Favourite show, ever?
What I love about this question is that it feels genuinely impossible to choose. I love gigs where it feels the momentum of the night has overtaken the expectations and intentions of the people present - and I feel so lucky to have been there for so many gigs that have managed to reach this magic where the performers feel totally free to make anything happen.
Choosing will always feel super arbitrary because the whole point for me is that these aren't one-off experiences. But here are a couple:
Throwing out my material and playing charades with a stag-do for ten minutes.
Watching an audience go mad watching a sellotaped sign fall down again and again at the Edinburgh Fringe.
Performing on a canal boat and nothing being more entertaining than the cat that would sporadically enter and leave the gig.
Doing an hour-long show as Stepdads, severely under-running, and then improvising for another thirty minutes as the audience refused to leave because they were convinced us begging them to go was part of the show.
Making up a four-hour long marathon show in a yurt in Kelburn in order to convince a single audience member that they were special.
Performing naked for the first time ever, to an audience full of naked people.
Roller-skating across a stage that the previous act had covered in cooking oil...
Oof. Depressingly, some of the worst things I have done onstage were me performing whole shows. Which is an hour of bad, rather than just five or ten minutes.
I travelled to Edinburgh for my first corporate gig, and did my one-man nature documentary Planet Earth III for a conference of investment researchers doing a day about exploring play. They hated it. I'm talking an hour of arm-crossed silence. And these people were expected to watch my show and then go and play with Lego and eat cupcakes. The only laugh, and I mean the ONLY laugh, was when I found the man who had booked me and threatened to kill him.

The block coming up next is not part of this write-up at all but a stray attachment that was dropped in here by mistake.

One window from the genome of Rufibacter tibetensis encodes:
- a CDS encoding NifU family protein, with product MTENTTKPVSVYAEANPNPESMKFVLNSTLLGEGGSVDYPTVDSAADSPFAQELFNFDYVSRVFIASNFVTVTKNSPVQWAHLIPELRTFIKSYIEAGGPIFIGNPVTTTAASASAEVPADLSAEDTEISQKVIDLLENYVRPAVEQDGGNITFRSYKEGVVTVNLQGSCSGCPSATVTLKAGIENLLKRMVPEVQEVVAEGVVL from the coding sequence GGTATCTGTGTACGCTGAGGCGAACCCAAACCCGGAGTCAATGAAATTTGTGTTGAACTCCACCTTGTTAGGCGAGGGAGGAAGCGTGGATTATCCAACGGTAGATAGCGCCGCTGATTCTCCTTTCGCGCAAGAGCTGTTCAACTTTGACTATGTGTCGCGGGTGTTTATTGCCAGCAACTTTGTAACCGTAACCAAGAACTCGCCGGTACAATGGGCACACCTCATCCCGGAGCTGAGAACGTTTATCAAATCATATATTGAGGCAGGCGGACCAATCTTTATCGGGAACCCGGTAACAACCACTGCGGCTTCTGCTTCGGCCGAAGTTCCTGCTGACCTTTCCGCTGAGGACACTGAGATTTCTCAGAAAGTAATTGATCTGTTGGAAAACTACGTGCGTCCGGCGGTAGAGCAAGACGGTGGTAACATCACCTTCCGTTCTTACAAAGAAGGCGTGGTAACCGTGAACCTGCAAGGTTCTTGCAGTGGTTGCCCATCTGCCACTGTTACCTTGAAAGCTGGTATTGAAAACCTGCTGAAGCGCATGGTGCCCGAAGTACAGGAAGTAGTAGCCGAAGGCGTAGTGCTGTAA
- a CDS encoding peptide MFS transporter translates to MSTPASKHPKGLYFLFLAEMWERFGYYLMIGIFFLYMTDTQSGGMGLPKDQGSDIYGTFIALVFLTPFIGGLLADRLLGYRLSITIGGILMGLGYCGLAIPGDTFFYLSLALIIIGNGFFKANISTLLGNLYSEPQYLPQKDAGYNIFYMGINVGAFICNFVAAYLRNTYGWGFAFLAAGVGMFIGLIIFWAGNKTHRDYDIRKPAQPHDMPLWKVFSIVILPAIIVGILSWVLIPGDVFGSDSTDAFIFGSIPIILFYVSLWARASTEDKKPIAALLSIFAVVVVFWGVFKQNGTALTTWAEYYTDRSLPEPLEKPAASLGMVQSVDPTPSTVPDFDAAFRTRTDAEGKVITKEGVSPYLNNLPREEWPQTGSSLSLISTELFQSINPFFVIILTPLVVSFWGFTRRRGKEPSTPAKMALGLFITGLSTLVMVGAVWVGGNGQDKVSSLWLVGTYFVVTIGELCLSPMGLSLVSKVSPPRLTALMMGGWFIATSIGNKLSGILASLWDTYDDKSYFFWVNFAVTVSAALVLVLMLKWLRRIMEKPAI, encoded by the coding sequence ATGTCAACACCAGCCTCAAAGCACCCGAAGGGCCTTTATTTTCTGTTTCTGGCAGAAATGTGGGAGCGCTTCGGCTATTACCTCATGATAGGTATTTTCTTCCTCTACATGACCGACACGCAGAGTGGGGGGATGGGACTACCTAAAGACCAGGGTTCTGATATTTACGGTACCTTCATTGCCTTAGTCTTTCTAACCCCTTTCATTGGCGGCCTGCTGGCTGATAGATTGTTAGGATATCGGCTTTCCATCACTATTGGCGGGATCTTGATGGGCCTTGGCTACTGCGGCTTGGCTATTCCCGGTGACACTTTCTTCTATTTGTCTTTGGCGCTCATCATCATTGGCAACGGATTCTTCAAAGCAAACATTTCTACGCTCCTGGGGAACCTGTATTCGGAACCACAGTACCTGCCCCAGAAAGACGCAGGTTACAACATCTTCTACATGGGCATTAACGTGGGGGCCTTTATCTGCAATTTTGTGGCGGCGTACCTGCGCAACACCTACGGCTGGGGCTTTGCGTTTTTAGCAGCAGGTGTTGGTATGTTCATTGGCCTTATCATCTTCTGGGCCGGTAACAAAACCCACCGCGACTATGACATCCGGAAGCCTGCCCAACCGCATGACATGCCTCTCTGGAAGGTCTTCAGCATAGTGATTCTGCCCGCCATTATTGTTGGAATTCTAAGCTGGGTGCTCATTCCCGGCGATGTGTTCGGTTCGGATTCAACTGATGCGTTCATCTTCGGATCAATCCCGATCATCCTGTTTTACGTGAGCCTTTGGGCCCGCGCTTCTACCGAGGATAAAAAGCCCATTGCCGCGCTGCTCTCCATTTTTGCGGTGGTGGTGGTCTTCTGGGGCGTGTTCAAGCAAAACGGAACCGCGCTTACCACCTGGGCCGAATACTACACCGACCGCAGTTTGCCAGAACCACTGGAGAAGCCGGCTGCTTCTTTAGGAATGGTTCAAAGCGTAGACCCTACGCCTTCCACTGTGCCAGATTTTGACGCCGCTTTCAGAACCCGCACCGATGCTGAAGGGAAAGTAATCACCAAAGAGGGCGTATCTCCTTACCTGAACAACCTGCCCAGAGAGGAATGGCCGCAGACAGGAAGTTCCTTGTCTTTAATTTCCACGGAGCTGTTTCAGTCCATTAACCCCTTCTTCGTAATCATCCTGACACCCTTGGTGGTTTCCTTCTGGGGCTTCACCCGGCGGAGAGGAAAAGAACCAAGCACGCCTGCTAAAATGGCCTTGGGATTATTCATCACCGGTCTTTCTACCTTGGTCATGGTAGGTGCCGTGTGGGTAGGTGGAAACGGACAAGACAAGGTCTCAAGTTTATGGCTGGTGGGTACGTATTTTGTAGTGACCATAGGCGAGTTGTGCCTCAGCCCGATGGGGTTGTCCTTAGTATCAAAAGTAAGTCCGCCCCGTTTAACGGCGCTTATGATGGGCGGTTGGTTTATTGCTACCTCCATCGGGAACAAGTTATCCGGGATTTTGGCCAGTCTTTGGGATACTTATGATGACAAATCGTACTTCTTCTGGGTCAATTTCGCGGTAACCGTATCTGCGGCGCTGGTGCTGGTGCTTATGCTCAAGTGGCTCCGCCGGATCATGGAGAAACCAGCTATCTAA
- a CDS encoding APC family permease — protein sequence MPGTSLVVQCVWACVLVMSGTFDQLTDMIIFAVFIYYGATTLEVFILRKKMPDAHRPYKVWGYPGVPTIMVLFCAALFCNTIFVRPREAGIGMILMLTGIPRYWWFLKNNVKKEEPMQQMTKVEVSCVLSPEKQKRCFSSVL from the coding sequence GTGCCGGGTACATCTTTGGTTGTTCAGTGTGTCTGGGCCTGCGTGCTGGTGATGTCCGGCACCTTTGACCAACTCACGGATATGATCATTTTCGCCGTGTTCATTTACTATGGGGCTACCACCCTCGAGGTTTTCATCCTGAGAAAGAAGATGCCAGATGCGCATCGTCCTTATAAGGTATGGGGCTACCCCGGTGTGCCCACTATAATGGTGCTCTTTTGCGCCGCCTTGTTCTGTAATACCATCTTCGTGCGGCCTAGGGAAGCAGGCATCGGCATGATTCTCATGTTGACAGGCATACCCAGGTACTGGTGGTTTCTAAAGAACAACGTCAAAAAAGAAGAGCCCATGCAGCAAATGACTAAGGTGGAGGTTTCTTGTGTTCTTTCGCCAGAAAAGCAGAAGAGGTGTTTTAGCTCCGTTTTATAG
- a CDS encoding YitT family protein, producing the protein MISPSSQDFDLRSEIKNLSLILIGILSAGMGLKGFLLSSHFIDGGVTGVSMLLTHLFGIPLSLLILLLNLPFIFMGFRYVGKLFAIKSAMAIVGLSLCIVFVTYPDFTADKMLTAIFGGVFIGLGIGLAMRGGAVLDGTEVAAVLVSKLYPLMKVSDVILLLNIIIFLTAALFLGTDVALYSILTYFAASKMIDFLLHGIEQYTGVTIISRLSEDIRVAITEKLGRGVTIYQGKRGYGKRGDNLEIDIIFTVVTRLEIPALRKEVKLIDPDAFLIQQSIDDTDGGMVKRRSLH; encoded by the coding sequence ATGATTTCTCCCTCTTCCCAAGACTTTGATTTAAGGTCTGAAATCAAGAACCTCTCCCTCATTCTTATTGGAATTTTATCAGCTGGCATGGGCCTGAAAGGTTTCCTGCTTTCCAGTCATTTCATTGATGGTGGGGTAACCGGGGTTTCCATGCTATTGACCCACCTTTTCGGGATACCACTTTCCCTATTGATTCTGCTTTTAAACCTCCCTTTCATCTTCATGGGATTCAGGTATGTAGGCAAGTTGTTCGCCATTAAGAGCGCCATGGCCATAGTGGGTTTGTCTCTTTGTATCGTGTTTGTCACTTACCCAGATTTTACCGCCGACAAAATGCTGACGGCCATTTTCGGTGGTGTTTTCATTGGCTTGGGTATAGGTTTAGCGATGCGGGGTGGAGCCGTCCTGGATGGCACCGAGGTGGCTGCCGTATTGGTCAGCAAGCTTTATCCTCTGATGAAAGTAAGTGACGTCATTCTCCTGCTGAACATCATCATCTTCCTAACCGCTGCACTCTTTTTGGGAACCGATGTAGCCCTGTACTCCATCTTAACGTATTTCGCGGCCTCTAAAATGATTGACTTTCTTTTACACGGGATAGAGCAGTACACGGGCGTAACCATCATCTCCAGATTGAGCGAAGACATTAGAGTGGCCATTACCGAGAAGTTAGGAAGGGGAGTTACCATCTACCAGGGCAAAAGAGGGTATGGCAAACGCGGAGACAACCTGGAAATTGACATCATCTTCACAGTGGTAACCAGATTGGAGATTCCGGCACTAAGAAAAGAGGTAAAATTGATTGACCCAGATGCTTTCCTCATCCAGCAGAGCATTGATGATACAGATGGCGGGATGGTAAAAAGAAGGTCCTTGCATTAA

I have literally not performed that show since.
I'm a 'visual' comedian, so I do a lot of work with props and tech and stuff. So most of my heart-crunchingly bad nights have involved stuff breaking, etc. I refuse to give up on objects, though, or to work with more durable materials.
John-Luke Roberts once gave me very good advice, which was that if something is going to break, it needs to break in the same way every time. I have so far ignored this very good advice. I need that unpredictable element.
Which one person influenced your comedy life most significantly?
This is weird to say, but it is unfortunately and undeniably my best friend Christian Brighty. He introduced me to Bob Slayer, who is pretty much the reason why I've been able to make a living from performing at the Fringe, etc.
But I think Christian also steered me to situate my work in a comedy context, which I think has given me so much more freedom and access to opportunities as someone making stuff. Plus loads of other things.